Why Active Learning

Active learning requires students to do something more than passively absorb information. "On the simplest level, active learning is introducing student activity into the traditional lecture" (Prince, 2004, p.3). Case studies, real world problem solving, pausing for questions and reflection, and class discussion are all examples of more active forms of learning.

Why bother with active learning? Joi Ito, Director of the MIT Media Lab sums up the reality of many students well; they are not required to use their critical thinking skills in class. Ito cites the image below as humorous evidence of his point. The spikes in the image below are associated with "emotion, cognition, and attention." He notes that student's "electrodermal activity nearly flatlined during class". (Click on image to enlarge)

graph depicting the ebbs and flows of student brain activity throughout the day
Weeks worth of electrodermal activity

Active learning strategies can vary from the very simple (pausing lecture for two minutes of clarification), to more complex (turning an entire course into a game) with many steps and variations between. Some active learning strategies are best when instructors are able to take full advantage of the the active learning classroom.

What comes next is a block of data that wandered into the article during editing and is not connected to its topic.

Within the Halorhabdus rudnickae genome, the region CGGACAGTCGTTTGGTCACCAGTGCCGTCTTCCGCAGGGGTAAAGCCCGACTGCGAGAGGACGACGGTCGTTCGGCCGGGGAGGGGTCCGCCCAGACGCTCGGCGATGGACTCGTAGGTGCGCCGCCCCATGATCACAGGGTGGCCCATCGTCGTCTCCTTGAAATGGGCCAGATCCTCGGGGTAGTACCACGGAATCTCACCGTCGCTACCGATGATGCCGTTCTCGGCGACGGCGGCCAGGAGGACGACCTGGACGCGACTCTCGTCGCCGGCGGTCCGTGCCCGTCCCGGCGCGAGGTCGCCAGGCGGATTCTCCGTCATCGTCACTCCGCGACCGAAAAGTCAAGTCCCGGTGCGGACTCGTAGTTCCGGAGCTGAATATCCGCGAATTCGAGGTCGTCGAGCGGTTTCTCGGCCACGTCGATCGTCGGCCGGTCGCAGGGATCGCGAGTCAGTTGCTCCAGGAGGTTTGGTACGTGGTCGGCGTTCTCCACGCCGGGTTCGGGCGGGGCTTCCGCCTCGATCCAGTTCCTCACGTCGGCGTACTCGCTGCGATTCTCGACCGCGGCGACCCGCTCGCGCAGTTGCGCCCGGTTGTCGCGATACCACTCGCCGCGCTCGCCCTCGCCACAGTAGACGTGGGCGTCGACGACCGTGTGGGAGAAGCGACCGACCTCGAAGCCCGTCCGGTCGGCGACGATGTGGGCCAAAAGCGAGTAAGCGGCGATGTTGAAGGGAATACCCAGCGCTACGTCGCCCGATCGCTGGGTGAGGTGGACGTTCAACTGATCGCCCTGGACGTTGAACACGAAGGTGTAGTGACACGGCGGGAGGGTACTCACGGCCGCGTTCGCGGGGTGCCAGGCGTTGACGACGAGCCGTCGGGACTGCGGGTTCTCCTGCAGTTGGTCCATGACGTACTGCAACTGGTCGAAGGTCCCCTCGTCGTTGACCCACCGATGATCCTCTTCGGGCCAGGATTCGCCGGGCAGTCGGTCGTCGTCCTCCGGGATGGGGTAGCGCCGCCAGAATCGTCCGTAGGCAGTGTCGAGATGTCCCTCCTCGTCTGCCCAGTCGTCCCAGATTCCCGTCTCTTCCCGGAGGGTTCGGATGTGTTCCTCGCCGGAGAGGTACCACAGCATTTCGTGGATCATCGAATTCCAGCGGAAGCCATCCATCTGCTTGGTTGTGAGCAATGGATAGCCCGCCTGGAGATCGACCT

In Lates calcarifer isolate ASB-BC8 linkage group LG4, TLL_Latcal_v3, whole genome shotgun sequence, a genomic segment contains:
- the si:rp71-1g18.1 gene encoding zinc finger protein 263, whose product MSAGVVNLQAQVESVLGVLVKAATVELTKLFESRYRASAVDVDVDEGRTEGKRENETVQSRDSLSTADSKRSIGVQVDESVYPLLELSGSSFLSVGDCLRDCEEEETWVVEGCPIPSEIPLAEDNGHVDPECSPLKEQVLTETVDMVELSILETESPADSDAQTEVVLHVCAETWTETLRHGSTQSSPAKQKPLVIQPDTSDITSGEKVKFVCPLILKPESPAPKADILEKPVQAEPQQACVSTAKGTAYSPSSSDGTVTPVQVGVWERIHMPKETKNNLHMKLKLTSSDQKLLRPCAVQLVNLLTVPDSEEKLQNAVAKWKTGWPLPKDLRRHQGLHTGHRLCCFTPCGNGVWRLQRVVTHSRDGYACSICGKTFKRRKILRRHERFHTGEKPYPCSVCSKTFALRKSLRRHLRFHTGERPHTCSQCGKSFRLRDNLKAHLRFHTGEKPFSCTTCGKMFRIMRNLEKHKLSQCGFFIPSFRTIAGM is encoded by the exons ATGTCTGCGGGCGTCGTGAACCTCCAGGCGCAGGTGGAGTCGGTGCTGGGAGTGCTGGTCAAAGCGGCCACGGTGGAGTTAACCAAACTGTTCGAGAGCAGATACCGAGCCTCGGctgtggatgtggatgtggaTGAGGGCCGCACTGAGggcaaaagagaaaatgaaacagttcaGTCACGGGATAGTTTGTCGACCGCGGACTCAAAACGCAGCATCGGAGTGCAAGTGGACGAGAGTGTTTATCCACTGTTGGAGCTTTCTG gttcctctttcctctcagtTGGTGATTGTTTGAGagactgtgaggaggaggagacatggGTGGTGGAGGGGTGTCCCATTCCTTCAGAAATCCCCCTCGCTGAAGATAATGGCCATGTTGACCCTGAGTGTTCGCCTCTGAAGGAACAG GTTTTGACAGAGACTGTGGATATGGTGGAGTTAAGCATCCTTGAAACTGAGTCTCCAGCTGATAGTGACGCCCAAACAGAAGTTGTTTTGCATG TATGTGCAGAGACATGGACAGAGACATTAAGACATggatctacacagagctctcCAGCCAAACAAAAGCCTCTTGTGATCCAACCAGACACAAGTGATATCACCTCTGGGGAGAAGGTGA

Active learning classrooms are equipped so that students can be easily grouped into small teams. They have movable furniture and plenty of whiteboard wall space for students to move around and flesh out their ideas. Some active learning classrooms come equipped with multiple display outputs, computers and monitors for students to share their screens with their classmates. While some teaching strategies work best in classrooms designed with active learning in mind, it is still possible to include more time for student involvement in even the largest, inflexible lecture classroom. Pausing and asking students to reflect, question, challenge or expand on a topic can be done, even in a classroom where the chairs and tables are bolted down to the floor. Active learning strategies are aimed at getting students to become active participants in knowledge creation. Hopefully you will find this resource helpful in thinking of ways to increase student involvement in your courses.

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